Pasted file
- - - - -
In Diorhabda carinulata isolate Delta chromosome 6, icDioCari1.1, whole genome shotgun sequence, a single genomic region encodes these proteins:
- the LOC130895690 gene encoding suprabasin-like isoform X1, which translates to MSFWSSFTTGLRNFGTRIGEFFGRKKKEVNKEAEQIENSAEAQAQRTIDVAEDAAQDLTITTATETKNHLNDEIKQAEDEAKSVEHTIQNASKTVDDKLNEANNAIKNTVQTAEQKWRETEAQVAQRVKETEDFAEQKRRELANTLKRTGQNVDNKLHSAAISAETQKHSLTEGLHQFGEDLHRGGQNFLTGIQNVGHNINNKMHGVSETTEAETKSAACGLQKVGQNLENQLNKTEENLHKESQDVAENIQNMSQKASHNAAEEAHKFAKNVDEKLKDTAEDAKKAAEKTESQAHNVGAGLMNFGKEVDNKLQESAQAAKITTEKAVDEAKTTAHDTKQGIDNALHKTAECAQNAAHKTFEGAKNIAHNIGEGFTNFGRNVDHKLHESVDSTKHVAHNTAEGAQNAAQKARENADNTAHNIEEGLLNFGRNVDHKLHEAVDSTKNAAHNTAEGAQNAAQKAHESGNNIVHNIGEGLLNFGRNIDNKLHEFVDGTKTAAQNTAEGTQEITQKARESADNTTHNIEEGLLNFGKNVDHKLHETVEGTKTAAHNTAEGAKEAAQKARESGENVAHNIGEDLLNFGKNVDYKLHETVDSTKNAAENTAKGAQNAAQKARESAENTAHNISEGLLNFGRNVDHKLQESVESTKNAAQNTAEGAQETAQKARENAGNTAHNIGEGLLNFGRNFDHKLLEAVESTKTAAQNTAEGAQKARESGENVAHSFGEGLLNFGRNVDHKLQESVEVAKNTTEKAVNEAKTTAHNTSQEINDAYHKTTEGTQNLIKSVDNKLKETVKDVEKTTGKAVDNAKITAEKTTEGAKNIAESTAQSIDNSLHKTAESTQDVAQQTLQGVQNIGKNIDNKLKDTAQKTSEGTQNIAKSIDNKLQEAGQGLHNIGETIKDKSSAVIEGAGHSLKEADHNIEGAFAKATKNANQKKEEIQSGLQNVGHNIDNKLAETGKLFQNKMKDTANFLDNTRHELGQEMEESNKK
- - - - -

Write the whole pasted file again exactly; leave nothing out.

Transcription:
In Diorhabda carinulata isolate Delta chromosome 6, icDioCari1.1, whole genome shotgun sequence, a single genomic region encodes these proteins:
- the LOC130895690 gene encoding suprabasin-like isoform X1, which translates to MSFWSSFTTGLRNFGTRIGEFFGRKKKEVNKEAEQIENSAEAQAQRTIDVAEDAAQDLTITTATETKNHLNDEIKQAEDEAKSVEHTIQNASKTVDDKLNEANNAIKNTVQTAEQKWRETEAQVAQRVKETEDFAEQKRRELANTLKRTGQNVDNKLHSAAISAETQKHSLTEGLHQFGEDLHRGGQNFLTGIQNVGHNINNKMHGVSETTEAETKSAACGLQKVGQNLENQLNKTEENLHKESQDVAENIQNMSQKASHNAAEEAHKFAKNVDEKLKDTAEDAKKAAEKTESQAHNVGAGLMNFGKEVDNKLQESAQAAKITTEKAVDEAKTTAHDTKQGIDNALHKTAECAQNAAHKTFEGAKNIAHNIGEGFTNFGRNVDHKLHESVDSTKHVAHNTAEGAQNAAQKARENADNTAHNIEEGLLNFGRNVDHKLHEAVDSTKNAAHNTAEGAQNAAQKAHESGNNIVHNIGEGLLNFGRNIDNKLHEFVDGTKTAAQNTAEGTQEITQKARESADNTTHNIEEGLLNFGKNVDHKLHETVEGTKTAAHNTAEGAKEAAQKARESGENVAHNIGEDLLNFGKNVDYKLHETVDSTKNAAENTAKGAQNAAQKARESAENTAHNISEGLLNFGRNVDHKLQESVESTKNAAQNTAEGAQETAQKARENAGNTAHNIGEGLLNFGRNFDHKLLEAVESTKTAAQNTAEGAQKARESGENVAHSFGEGLLNFGRNVDHKLQESVEVAKNTTEKAVNEAKTTAHNTSQEINDAYHKTTEGTQNLIKSVDNKLKETVKDVEKTTGKAVDNAKITAEKTTEGAKNIAESTAQSIDNSLHKTAESTQDVAQQTLQGVQNIGKNIDNKLKDTAQKTSEGTQNIAKSIDNKLQEAGQGLHNIGETIKDKSSAVIEGAGHSLKEADHNIEGAFAKATKNANQKKEEIQSGLQNVGHNIDNKLAETGKLFQNKMKDTANFLDNTRHELGQEMEESNKK